Neurons store information by changing synaptic input weights. In addition, they can adjust their membrane excitability to alter spike output. Here, we demonstrate a role of such "intrinsic plasticity" in behavioral learning in a mouse model that allows us to detect specific consequences of absent excitability modulation. Mice with a Purkinje-cell-specific knockout (KO) of the calcium-activated K+ channel SK2 (L7-SK2) show intact vestibulo-ocular reflex (VOR) gain adaptation but impaired eyeblink conditioning (EBC), which relies on the ability to establish associations between stimuli, with the eyelid closure itself depending on a transient suppression of spike firing. In these mice, the intrinsic plasticity of Purkinje cells is prevented without affecting long-term depression or potentiation at their parallel fiber (PF) input. In contrast to the typical spike pattern of EBC-supporting zebrin-negative Purkinje cells, L7-SK2 neurons show reduced background spiking but enhanced excitability. Thus, SK2 plasticity and excitability modulation are essential for specific forms of motor learning.,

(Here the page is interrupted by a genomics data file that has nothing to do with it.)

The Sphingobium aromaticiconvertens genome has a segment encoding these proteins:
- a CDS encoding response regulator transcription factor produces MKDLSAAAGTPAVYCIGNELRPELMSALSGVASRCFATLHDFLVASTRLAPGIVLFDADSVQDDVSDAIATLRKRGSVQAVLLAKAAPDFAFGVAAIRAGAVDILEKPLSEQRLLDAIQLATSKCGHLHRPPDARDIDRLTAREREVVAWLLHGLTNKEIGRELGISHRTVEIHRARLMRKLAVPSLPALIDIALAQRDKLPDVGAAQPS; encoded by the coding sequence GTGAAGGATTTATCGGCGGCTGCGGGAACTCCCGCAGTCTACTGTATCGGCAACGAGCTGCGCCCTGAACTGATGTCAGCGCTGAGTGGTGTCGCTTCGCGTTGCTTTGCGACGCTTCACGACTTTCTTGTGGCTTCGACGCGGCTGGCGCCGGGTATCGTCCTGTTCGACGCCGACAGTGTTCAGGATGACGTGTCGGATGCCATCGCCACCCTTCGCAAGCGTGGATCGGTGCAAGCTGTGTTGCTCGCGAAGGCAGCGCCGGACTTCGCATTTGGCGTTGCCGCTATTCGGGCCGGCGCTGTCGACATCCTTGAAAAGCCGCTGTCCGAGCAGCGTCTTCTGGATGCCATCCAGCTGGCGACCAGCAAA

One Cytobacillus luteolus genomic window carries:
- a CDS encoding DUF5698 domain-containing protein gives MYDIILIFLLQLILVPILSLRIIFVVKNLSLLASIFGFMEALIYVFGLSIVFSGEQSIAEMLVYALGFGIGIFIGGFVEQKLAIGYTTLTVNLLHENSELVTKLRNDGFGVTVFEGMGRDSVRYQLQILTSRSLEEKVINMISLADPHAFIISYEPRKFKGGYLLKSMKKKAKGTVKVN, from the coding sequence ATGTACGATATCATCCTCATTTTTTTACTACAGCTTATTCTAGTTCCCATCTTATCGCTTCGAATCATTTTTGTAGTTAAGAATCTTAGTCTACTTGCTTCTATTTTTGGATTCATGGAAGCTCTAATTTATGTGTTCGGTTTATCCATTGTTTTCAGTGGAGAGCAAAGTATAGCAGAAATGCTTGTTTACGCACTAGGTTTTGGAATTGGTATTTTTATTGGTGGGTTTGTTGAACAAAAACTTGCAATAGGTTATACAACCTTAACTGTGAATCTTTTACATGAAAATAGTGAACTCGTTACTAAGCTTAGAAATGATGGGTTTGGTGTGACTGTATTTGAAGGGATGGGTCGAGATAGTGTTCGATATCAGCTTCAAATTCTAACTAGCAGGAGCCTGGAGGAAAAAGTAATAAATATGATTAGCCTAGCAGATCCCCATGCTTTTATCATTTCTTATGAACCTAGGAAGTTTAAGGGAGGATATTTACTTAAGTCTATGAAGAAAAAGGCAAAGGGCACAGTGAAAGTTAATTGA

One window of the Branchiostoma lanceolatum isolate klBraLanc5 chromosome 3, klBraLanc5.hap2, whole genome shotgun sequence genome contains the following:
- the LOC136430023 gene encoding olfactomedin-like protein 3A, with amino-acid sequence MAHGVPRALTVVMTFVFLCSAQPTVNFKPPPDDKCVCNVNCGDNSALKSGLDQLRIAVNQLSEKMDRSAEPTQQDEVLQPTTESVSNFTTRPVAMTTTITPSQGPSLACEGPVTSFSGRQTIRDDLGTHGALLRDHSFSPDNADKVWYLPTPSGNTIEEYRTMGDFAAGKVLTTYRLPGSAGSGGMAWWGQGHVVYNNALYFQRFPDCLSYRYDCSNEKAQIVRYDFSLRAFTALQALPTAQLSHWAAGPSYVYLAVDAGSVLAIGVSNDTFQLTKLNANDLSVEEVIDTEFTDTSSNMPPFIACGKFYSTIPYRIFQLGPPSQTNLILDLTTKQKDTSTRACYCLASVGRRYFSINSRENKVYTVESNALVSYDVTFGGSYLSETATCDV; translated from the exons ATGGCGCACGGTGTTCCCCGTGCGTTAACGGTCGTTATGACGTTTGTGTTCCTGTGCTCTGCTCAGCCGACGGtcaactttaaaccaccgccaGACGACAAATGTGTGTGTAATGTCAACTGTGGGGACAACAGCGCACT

PL o S Biology (Online)
Department of Neuroscience

Grasselli, G. (Giorgio), Boele, H.J, Titley, H.K. (Heather K.), Bradford, N. (Nora), van Beers, L. (Lisa), Jay, L. (Lindsey), … Hansel, C.R.W. (2020). SK2 channels in cerebellar Purkinje cells contribute to excitability modulation in motor-learning-specific memory traces. PL o S Biology (Online), 18(1). doi:10.1371/journal.pbio.3000596